Pursuing escaped cyber-terrorist Raoul Silva (Javier Bardem) from MI6 ’s subterranean HQ , Bond tunnels out onto the platform at Temple tube, where his progress is thwarted by a swarming metropolitan throng. Seeing Silva board a westward-bound Circle line train, 007 goes one better than the most time-pushed commuter, leaping over the electrified tracks onto the rear of the rapidly departing carriage.
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20 Great Underground Horror Movies You Might Not Have Seen
Underground horror is the epitome of independent cinema. Shot on shoestring budgets, mostly self-distributed, and reliant on word-of-mouth for promotion, these films are as DIY as you can get. With the constraints that come with operating on a limited budget, it’s easy to dismiss these films as amateur and incompetent, but that couldn’t be further from the truth. Underground horror pushes filmmakers to think outside the box and allows them 100% creative freedom with their projects.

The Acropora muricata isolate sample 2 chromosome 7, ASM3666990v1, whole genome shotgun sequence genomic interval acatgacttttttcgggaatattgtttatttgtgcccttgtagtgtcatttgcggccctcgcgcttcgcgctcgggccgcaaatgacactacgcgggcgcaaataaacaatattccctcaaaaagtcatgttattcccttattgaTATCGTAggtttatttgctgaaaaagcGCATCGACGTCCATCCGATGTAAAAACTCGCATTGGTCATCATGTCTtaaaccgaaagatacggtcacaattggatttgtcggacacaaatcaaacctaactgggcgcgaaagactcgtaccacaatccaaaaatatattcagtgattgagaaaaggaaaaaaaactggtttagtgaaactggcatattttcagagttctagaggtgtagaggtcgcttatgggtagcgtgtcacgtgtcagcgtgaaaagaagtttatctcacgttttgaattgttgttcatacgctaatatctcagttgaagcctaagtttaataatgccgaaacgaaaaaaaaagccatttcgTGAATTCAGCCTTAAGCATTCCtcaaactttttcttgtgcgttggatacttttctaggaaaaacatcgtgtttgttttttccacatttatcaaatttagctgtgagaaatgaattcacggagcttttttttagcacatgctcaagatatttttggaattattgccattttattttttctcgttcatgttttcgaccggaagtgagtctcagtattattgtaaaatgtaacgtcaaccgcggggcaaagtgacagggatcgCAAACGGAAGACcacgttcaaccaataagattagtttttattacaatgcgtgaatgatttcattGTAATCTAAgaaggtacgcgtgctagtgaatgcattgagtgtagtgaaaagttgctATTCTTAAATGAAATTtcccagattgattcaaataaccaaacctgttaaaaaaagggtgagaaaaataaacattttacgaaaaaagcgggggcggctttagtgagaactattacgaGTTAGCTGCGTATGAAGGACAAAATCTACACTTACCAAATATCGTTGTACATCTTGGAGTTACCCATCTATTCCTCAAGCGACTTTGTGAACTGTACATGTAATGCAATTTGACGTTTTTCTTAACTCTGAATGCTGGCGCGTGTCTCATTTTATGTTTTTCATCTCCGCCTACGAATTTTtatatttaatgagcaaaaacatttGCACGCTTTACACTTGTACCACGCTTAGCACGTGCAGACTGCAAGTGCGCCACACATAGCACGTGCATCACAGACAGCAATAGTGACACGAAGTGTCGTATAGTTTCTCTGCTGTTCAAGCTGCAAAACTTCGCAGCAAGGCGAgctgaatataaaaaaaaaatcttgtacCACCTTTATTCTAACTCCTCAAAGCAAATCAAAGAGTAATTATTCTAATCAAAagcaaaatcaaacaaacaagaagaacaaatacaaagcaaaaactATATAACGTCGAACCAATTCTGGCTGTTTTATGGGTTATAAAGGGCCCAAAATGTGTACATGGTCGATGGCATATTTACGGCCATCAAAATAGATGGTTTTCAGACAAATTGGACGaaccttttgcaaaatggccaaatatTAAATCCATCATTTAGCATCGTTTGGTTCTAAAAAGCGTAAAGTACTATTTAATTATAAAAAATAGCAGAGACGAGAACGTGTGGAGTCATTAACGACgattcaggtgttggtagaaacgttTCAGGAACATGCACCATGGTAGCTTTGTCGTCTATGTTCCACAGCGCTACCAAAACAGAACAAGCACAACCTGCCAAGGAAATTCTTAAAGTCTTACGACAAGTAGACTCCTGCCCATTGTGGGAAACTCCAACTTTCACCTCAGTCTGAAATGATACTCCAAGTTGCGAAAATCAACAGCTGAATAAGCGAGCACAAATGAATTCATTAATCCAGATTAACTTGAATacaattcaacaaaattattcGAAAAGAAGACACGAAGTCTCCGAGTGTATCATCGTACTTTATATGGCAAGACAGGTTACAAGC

Underground horror isn’t for everyone, but if you’re willing to do some digging, there’s no telling what kind of treasures you might discover. This list gives a brief overview of 20 that are well worth your time should you decide to embark on a journey into cinemas lesser explored terrains. If you’re seeking some horror that’s more extreme, experimental, odd and adventurous then these are a terrific starting point.
20. August Underground’s Mordum (2007)
In the realms of extreme cinema, the August Underground trilogy has received notoriety for being as depraved as it gets. Toe Tag Pictures have been a leading force in underground horror for over a decade now thanks to the success of these movies, which chronicle the exploits of a group of serial killers as they torment, torture, rape, and murder without remorse, filming their atrocities along the way.
Mordum is the second film in the trilogy, and is widely regarded as one of the sickest movies ever made. Upon release, director Fred Vogel was detained by Canadian authorities on the way to a film festival for having DVDs on his possession, which were classified as “obscene materials’’ by the law. In addition, copies of the film were confiscated by Australian authorities for their perceived moral indecency.